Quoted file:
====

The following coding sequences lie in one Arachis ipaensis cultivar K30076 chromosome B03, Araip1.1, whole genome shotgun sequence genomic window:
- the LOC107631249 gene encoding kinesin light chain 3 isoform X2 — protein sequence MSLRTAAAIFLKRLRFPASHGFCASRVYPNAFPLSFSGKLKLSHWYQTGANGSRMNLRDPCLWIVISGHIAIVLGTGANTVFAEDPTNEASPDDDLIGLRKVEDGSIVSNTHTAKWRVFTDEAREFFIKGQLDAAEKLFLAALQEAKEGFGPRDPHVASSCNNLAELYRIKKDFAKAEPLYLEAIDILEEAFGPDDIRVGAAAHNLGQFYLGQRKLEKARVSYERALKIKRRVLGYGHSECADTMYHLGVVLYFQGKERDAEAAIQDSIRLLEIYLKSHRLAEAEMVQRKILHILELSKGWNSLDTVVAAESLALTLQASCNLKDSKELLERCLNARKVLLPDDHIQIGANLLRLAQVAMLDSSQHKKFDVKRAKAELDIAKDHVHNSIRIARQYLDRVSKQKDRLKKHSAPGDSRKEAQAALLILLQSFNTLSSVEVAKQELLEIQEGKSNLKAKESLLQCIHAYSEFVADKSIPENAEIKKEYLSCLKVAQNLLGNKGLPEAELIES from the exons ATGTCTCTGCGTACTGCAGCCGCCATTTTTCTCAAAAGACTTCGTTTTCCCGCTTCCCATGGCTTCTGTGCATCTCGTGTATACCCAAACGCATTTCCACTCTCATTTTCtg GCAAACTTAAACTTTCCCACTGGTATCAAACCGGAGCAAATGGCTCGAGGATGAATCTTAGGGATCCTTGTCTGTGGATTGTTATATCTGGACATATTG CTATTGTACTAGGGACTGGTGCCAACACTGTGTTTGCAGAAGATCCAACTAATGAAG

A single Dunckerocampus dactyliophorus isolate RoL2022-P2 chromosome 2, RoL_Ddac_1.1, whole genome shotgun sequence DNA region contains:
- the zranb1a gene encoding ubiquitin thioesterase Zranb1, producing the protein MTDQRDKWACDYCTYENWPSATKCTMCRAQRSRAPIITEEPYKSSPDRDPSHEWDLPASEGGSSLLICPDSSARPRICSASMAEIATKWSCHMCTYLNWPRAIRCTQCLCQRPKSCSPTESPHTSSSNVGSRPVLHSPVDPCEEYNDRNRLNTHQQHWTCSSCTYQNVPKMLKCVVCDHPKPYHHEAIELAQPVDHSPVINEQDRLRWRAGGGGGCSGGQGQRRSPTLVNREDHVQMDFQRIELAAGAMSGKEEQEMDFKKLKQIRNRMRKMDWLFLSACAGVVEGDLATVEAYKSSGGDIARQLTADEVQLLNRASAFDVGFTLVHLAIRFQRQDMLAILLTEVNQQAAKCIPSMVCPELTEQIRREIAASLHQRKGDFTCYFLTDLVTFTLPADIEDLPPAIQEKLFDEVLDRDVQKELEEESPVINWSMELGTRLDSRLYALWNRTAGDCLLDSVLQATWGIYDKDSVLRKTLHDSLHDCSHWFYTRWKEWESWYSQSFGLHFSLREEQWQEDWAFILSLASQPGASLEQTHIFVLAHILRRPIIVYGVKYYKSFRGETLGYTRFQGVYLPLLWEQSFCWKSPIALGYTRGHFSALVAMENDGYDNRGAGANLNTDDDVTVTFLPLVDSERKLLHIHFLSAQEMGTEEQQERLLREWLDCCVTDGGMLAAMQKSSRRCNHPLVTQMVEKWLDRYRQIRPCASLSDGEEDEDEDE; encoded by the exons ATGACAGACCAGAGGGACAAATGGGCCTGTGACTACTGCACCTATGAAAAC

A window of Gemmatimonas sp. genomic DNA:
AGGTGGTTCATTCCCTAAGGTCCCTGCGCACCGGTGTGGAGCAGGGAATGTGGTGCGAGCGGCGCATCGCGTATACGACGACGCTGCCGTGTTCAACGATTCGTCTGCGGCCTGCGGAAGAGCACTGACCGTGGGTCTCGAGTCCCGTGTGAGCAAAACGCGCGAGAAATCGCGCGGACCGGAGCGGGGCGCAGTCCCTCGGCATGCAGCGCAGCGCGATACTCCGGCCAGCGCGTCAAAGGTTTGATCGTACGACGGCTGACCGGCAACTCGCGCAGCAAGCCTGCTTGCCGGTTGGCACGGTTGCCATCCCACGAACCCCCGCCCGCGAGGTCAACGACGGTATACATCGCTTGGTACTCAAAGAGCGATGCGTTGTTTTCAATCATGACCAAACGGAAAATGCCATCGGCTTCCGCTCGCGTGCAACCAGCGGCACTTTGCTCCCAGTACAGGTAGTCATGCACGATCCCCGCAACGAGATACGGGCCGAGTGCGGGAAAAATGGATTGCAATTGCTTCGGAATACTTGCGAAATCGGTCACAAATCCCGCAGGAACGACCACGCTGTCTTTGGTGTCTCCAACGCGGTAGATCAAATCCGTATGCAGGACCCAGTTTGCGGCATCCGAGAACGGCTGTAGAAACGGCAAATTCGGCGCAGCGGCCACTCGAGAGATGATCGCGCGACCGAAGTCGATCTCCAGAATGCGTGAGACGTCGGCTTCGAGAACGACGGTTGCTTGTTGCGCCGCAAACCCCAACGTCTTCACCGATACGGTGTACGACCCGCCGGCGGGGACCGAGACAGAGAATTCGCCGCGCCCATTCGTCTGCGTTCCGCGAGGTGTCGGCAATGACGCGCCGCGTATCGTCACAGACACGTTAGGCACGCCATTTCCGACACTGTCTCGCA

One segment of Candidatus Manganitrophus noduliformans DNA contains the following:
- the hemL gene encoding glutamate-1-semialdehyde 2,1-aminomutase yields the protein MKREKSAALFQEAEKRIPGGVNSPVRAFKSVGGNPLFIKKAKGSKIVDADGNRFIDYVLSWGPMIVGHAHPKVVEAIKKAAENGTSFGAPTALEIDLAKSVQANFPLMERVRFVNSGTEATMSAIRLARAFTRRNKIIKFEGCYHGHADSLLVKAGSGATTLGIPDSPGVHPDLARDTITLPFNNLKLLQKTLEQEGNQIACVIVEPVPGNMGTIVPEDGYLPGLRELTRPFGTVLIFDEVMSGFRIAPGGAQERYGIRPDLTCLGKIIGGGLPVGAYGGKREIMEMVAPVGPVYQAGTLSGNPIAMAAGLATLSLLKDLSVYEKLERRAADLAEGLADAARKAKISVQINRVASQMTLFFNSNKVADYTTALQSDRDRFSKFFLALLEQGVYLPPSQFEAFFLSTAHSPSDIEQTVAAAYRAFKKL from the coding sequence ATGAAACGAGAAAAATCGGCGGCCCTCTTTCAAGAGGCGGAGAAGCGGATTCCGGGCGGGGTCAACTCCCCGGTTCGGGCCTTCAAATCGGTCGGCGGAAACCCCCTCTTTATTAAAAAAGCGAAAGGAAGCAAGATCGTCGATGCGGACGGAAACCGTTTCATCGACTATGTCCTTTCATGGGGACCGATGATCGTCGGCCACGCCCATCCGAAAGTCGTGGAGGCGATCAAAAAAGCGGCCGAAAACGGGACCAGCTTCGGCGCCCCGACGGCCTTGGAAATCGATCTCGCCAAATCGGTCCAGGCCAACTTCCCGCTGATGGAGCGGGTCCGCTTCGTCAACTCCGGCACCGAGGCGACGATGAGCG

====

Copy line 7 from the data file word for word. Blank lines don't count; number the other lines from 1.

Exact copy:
One segment of Candidatus Manganitrophus noduliformans DNA contains the following: